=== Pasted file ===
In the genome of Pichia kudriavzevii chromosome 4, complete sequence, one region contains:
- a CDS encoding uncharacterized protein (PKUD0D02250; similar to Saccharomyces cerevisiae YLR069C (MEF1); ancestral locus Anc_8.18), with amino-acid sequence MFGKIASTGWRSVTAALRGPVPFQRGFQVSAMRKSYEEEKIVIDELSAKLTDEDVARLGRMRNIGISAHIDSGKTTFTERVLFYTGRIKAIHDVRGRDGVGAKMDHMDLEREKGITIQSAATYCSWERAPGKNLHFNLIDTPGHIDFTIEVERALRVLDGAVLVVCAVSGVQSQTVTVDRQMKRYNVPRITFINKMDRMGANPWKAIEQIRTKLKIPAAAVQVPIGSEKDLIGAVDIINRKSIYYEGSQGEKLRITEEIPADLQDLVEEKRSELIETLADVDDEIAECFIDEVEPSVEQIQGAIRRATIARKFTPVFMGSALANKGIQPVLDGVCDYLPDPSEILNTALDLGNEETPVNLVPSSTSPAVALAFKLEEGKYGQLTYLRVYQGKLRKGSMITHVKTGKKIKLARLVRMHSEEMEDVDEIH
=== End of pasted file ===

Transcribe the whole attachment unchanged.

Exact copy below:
In the genome of Pichia kudriavzevii chromosome 4, complete sequence, one region contains:
- a CDS encoding uncharacterized protein (PKUD0D02250; similar to Saccharomyces cerevisiae YLR069C (MEF1); ancestral locus Anc_8.18), with amino-acid sequence MFGKIASTGWRSVTAALRGPVPFQRGFQVSAMRKSYEEEKIVIDELSAKLTDEDVARLGRMRNIGISAHIDSGKTTFTERVLFYTGRIKAIHDVRGRDGVGAKMDHMDLEREKGITIQSAATYCSWERAPGKNLHFNLIDTPGHIDFTIEVERALRVLDGAVLVVCAVSGVQSQTVTVDRQMKRYNVPRITFINKMDRMGANPWKAIEQIRTKLKIPAAAVQVPIGSEKDLIGAVDIINRKSIYYEGSQGEKLRITEEIPADLQDLVEEKRSELIETLADVDDEIAECFIDEVEPSVEQIQGAIRRATIARKFTPVFMGSALANKGIQPVLDGVCDYLPDPSEILNTALDLGNEETPVNLVPSSTSPAVALAFKLEEGKYGQLTYLRVYQGKLRKGSMITHVKTGKKIKLARLVRMHSEEMEDVDEIH